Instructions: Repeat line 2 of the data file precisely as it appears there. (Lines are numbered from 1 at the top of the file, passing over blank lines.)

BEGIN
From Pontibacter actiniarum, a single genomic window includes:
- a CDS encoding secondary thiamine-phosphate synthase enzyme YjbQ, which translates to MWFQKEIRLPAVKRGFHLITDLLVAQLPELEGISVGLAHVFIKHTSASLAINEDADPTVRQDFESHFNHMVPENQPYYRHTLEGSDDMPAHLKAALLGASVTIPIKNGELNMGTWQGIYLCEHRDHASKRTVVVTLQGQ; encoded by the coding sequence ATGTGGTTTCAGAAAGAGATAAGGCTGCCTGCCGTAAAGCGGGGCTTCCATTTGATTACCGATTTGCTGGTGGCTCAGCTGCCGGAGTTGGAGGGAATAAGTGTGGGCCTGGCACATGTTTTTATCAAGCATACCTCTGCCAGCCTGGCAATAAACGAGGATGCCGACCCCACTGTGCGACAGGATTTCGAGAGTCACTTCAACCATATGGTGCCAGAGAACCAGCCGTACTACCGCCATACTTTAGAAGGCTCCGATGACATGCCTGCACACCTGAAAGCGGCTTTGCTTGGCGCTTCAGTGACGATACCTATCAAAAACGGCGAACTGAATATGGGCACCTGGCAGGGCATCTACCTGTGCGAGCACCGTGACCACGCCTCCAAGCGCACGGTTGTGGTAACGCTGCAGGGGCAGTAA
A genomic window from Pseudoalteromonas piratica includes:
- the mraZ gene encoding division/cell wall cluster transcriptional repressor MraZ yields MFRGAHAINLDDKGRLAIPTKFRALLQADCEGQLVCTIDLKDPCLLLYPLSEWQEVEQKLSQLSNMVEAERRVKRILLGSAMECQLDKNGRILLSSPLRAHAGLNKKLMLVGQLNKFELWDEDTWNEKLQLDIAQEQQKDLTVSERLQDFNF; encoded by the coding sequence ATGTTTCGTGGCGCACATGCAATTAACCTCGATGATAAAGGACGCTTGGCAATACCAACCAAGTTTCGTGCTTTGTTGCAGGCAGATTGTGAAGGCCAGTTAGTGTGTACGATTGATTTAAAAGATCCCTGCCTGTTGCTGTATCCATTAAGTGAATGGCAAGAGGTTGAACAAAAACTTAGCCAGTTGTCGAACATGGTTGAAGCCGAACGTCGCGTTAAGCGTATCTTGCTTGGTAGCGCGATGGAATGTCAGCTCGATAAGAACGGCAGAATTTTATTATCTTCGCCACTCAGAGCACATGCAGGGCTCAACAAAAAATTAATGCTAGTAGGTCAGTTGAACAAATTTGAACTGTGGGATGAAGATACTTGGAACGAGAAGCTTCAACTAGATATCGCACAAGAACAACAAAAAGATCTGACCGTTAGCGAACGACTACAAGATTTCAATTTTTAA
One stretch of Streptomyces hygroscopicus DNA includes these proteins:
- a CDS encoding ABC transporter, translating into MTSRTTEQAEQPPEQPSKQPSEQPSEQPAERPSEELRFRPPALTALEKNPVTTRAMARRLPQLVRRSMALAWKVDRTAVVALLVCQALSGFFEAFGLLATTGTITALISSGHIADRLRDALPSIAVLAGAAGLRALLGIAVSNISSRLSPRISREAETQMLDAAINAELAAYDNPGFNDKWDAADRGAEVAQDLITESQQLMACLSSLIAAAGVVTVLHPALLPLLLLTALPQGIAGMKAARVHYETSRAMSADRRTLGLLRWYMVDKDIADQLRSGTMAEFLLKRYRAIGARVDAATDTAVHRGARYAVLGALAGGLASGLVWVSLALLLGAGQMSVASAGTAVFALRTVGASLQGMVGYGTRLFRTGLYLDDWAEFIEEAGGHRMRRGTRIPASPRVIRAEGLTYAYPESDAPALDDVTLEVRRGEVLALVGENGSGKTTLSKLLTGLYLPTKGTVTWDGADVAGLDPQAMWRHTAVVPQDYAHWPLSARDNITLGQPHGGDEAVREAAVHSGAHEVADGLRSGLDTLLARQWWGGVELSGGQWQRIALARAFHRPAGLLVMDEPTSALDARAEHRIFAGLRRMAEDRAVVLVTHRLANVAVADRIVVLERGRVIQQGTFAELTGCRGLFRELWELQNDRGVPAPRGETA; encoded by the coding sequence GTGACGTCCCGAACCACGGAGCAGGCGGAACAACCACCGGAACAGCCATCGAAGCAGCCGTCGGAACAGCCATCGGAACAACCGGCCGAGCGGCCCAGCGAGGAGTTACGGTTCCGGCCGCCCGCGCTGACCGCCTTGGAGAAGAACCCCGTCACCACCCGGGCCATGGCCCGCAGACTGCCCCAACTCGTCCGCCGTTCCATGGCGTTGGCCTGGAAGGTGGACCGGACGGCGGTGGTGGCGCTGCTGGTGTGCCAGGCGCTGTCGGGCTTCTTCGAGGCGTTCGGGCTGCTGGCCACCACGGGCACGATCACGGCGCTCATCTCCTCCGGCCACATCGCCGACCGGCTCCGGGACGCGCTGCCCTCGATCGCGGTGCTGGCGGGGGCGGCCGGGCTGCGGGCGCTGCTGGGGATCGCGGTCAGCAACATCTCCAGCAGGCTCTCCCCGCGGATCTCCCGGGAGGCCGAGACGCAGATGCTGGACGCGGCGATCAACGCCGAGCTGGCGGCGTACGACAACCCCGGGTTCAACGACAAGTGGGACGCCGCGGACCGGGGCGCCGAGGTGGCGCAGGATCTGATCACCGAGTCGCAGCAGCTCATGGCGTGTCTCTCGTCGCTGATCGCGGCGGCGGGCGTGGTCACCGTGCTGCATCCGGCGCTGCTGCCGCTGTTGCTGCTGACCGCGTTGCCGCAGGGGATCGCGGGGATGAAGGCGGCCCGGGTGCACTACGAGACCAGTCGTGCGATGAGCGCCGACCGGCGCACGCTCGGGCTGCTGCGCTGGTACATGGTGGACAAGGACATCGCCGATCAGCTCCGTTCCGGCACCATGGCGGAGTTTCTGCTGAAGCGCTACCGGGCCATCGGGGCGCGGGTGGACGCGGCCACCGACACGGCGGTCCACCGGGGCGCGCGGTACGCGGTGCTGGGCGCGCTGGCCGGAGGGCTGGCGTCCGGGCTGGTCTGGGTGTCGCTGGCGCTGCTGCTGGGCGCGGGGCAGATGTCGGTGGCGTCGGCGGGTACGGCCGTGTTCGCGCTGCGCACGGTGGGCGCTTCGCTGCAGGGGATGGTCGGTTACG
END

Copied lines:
- a CDS encoding secondary thiamine-phosphate synthase enzyme YjbQ, which translates to MWFQKEIRLPAVKRGFHLITDLLVAQLPELEGISVGLAHVFIKHTSASLAINEDADPTVRQDFESHFNHMVPENQPYYRHTLEGSDDMPAHLKAALLGASVTIPIKNGELNMGTWQGIYLCEHRDHASKRTVVVTLQGQ; encoded by the coding sequence ATGTGGTTTCAGAAAGAGATAAGGCTGCCTGCCGTAAAGCGGGGCTTCCATTTGATTACCGATTTGCTGGTGGCTCAGCTGCCGGAGTTGGAGGGAATAAGTGTGGGCCTGGCACATGTTTTTATCAAGCATACCTCTGCCAGCCTGGCAATAAACGAGGATGCCGACCCCACTGTGCGACAGGATTTCGAGAGTCACTTCAACCATATGGTGCCAGAGAACCAGCCGTACTACCGCCATACTTTAGAAGGCTCCGATGACATGCCTGCACACCTGAAAGCGGCTTTGCTTGGCGCTTCAGTGACGATACCTATCAAAAACGGCGAACTGAATATGGGCACCTGGCAGGGCATCTACCTGTGCGAGCACCGTGACCACGCCTCCAAGCGCACGGTTGTGGTAACGCTGCAGGGGCAGTAA